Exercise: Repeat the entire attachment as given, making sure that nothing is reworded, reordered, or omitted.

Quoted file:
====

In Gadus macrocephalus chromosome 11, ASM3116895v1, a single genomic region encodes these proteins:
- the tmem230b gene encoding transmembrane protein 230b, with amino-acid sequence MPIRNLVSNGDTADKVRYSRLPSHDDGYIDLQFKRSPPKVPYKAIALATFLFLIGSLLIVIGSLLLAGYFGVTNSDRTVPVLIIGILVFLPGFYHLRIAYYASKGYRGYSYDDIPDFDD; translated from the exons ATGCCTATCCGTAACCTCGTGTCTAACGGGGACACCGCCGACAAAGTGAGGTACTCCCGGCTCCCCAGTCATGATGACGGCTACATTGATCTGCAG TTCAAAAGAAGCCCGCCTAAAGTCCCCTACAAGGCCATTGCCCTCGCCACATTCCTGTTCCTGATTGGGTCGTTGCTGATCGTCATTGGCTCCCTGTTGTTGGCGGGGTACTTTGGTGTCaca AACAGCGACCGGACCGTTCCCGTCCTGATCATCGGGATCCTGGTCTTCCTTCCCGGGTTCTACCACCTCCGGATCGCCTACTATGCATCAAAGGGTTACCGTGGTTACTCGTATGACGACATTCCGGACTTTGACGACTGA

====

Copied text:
In Gadus macrocephalus chromosome 11, ASM3116895v1, a single genomic region encodes these proteins:
- the tmem230b gene encoding transmembrane protein 230b, with amino-acid sequence MPIRNLVSNGDTADKVRYSRLPSHDDGYIDLQFKRSPPKVPYKAIALATFLFLIGSLLIVIGSLLLAGYFGVTNSDRTVPVLIIGILVFLPGFYHLRIAYYASKGYRGYSYDDIPDFDD; translated from the exons ATGCCTATCCGTAACCTCGTGTCTAACGGGGACACCGCCGACAAAGTGAGGTACTCCCGGCTCCCCAGTCATGATGACGGCTACATTGATCTGCAG TTCAAAAGAAGCCCGCCTAAAGTCCCCTACAAGGCCATTGCCCTCGCCACATTCCTGTTCCTGATTGGGTCGTTGCTGATCGTCATTGGCTCCCTGTTGTTGGCGGGGTACTTTGGTGTCaca AACAGCGACCGGACCGTTCCCGTCCTGATCATCGGGATCCTGGTCTTCCTTCCCGGGTTCTACCACCTCCGGATCGCCTACTATGCATCAAAGGGTTACCGTGGTTACTCGTATGACGACATTCCGGACTTTGACGACTGA